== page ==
It was in 1996 when Sheikh Hasina formed Government for the first time that things began to change. She began uprooting the nexus of Indian insurgents from Bangladesh soil. As the first tenure of Sheikh Hasina’s rule was devoted to putting Bangladesh on the track of development and good governance and the trial of the killers of her father Bangabandhu Sheikh Mujibur Rahman, making the north eastern states of India safer for the inhabitants was always on her agenda. But unfortunately when her party Awami League could not win the election in 2001, things vis-à-vis the security of North East Indian states again went back to square one.

 

Thereafter when Sheikh Hasina once again formed the government following a landslide victory of Awami League in the national election in 2008, the relationship between the two countries Bangladesh and India started scaling new heights. During the first tenure of Sheikh Hasina’s government, one of the most remarkable achievements was signing of the historic Ganga water sharing accord, a problem that had been hurting the ecological balance of Bangladesh due to an inequitable share of the Ganga waters. This would not have been possible if the then Indian government headed by Deve Gowda had not taken a pragmatic approach to solving the problem.

 

However, many of the long outstanding problems that had existed since the partition of India in 1947 were resolved during the rule of Indian Prime Minister Narendra Modi, the most important of these being strengthening connectivity between the two countries through resuming the long suspended rail , road and waterway links. The exchange of enclaves and the long standing border disputes were also solved and the Indian Parliament showed a rare gesture of good-will when both houses of the Indian Parliament unanimously voted to ratify the Mujib-Indira accord of 1974 agreeing to exchange adversely located enclaves and demark the boundaries.

 

Although most of the bilateral disputes between the two countries have now been resolved, Teesta river water sharing continues to remain a nagging problem. The Indian Prime Minister Narendra Modi has time and again indicated that the problem will be resolved during his tenure. He pointed out that India works on a federal system and does not take any decision bypassing the concerned state government. West Bengal government which is a stakeholder has to be convinced before taking decision on the Teesta water sharing.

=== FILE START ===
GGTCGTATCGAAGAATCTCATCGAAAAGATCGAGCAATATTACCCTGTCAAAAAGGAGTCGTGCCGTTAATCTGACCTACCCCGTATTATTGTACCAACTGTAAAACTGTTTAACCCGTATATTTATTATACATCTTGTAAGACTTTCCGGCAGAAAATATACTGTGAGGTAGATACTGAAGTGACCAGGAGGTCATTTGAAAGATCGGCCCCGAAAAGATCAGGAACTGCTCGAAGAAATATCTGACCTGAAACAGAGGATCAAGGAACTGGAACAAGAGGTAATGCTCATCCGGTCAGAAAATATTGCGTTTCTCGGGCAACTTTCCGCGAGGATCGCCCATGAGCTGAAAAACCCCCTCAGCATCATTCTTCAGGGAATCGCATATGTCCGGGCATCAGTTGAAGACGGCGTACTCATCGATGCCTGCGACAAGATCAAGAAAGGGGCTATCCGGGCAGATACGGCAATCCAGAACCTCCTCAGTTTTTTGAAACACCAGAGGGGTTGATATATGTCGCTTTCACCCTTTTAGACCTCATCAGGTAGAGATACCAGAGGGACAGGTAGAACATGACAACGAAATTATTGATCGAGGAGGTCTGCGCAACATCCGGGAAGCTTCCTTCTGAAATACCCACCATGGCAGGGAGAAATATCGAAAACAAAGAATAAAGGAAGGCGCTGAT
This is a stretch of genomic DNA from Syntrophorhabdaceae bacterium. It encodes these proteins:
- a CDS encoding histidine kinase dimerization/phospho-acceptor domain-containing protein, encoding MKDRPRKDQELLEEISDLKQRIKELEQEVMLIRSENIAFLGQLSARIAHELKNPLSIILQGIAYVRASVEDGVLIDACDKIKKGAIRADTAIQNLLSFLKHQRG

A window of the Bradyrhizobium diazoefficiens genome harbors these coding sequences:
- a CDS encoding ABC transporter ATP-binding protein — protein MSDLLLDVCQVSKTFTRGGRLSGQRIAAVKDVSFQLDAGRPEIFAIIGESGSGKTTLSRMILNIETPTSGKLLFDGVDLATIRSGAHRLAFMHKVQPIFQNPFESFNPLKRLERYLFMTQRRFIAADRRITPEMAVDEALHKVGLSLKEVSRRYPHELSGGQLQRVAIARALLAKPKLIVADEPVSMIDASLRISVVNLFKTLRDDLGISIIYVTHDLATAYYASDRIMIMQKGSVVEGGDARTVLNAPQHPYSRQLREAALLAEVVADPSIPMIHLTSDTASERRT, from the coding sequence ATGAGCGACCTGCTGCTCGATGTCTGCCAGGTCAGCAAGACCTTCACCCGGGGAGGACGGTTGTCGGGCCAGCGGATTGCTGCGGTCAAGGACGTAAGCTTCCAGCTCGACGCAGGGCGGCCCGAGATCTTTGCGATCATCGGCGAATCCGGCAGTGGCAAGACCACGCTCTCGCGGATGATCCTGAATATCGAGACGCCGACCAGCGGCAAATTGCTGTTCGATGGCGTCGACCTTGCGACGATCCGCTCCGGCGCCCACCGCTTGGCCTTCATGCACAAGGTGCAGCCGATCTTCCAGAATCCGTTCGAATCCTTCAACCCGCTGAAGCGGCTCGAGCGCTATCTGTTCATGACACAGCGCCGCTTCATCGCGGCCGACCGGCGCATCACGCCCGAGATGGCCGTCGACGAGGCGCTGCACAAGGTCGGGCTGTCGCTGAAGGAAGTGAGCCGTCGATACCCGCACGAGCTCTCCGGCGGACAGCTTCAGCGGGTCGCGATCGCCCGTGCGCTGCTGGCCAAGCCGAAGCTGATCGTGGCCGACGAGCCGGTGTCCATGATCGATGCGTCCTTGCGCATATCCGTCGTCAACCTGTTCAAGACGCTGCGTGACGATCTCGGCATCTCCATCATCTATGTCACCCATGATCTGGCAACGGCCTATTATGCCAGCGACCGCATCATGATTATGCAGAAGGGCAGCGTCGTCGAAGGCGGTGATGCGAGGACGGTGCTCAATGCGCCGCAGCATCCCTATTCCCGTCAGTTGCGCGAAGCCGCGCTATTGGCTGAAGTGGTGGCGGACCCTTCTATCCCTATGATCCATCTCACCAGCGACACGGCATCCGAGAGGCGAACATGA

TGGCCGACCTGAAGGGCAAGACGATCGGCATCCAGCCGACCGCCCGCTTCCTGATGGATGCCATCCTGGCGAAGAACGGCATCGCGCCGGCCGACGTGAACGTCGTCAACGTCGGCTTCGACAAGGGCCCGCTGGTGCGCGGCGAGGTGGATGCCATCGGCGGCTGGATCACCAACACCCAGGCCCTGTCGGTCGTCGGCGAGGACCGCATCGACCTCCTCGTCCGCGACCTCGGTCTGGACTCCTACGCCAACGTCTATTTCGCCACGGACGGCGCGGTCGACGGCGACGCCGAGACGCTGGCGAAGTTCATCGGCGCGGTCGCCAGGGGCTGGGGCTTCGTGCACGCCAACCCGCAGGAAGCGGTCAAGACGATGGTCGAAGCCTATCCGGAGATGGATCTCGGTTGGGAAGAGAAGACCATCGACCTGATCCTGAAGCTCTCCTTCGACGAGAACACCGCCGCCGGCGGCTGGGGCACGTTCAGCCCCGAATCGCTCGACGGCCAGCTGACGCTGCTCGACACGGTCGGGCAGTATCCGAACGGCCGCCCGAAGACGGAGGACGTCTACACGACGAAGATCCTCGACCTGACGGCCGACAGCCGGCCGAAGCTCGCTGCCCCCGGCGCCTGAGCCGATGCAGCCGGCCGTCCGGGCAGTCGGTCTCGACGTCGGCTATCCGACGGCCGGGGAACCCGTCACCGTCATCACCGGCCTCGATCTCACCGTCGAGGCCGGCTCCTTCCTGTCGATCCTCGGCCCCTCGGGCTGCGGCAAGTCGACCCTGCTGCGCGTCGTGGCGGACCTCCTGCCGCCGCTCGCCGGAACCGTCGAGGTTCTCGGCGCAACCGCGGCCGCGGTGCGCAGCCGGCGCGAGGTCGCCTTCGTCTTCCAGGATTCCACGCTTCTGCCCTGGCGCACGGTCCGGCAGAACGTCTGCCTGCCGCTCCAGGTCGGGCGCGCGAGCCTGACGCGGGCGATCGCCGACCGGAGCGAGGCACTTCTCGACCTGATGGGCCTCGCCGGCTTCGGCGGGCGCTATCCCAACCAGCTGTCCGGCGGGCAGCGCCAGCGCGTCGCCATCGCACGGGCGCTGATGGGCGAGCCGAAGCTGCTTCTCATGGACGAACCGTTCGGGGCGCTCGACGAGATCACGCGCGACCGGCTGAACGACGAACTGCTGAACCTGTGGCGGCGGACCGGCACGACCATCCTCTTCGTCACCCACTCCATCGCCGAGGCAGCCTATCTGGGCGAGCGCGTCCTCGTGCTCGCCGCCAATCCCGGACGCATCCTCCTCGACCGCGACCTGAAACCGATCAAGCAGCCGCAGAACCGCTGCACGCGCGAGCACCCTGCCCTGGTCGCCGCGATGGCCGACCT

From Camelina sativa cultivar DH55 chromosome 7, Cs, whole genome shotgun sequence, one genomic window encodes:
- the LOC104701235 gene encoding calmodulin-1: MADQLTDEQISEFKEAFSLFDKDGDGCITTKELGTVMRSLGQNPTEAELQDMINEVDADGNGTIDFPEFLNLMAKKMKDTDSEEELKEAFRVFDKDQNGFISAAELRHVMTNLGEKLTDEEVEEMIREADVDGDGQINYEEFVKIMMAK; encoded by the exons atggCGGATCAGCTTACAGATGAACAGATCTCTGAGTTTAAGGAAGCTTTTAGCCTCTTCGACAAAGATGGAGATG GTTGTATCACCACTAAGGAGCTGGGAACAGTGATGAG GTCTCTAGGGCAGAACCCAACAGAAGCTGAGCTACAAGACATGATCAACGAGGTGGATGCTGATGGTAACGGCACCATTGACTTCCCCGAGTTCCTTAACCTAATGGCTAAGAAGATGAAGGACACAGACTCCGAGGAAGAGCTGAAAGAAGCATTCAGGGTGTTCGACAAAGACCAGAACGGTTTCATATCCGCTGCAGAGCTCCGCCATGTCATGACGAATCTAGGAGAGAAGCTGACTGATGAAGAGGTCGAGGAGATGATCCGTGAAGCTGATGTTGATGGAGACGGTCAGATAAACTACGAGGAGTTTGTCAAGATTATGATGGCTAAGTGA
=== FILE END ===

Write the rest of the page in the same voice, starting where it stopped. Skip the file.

The bilateral ties between the two countries have been witnessing steady and amazing improvements as a result of which both the countries are benefitting immensely. The ties have reached such extraordinary heights that international relations analysts and diplomats branded it as a role model for the rest of the world especially in terms of bilateral ties between two neighbours. Both the countries have improved not only their diplomatic ties but also deepened their bonds on all fronts including security and border management, trade, commerce and investment, connectivity, energy and power, space, developmental projects, culture and people-to-people exchanges. For the sake of deepening their ties, the two countries have signed about 100 agreements in the last couple of years. Most of these agreements are not merely renewal of previous agreements but also initiation of cooperation in high technology areas such as space, civil and nuclear energy, IT and electronics, cyber-security and blue economy to name a few.

 

There is much that unites the two countries – a shared history and common heritage, linguistic and cultural ties, passion for music, literature and the arts. A staunch ally and steadfast partner in Bangladesh will stand India in good stead against the mischievous designs of the Pakistan army and ISI directed at fomenting cross-border extremism in the region.